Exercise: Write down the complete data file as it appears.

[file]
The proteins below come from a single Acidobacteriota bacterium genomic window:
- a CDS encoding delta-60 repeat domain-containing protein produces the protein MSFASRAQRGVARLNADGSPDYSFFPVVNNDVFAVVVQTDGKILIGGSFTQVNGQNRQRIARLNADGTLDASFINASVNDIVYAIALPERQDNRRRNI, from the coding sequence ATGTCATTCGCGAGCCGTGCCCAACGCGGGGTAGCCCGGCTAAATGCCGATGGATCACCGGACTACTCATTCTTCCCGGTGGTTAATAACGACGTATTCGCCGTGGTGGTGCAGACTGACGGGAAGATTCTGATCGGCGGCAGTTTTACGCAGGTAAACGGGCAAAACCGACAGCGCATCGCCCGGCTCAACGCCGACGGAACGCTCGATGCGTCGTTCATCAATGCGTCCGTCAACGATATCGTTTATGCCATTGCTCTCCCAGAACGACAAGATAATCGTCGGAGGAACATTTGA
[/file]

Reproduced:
The proteins below come from a single Acidobacteriota bacterium genomic window:
- a CDS encoding delta-60 repeat domain-containing protein produces the protein MSFASRAQRGVARLNADGSPDYSFFPVVNNDVFAVVVQTDGKILIGGSFTQVNGQNRQRIARLNADGTLDASFINASVNDIVYAIALPERQDNRRRNI, from the coding sequence ATGTCATTCGCGAGCCGTGCCCAACGCGGGGTAGCCCGGCTAAATGCCGATGGATCACCGGACTACTCATTCTTCCCGGTGGTTAATAACGACGTATTCGCCGTGGTGGTGCAGACTGACGGGAAGATTCTGATCGGCGGCAGTTTTACGCAGGTAAACGGGCAAAACCGACAGCGCATCGCCCGGCTCAACGCCGACGGAACGCTCGATGCGTCGTTCATCAATGCGTCCGTCAACGATATCGTTTATGCCATTGCTCTCCCAGAACGACAAGATAATCGTCGGAGGAACATTTGA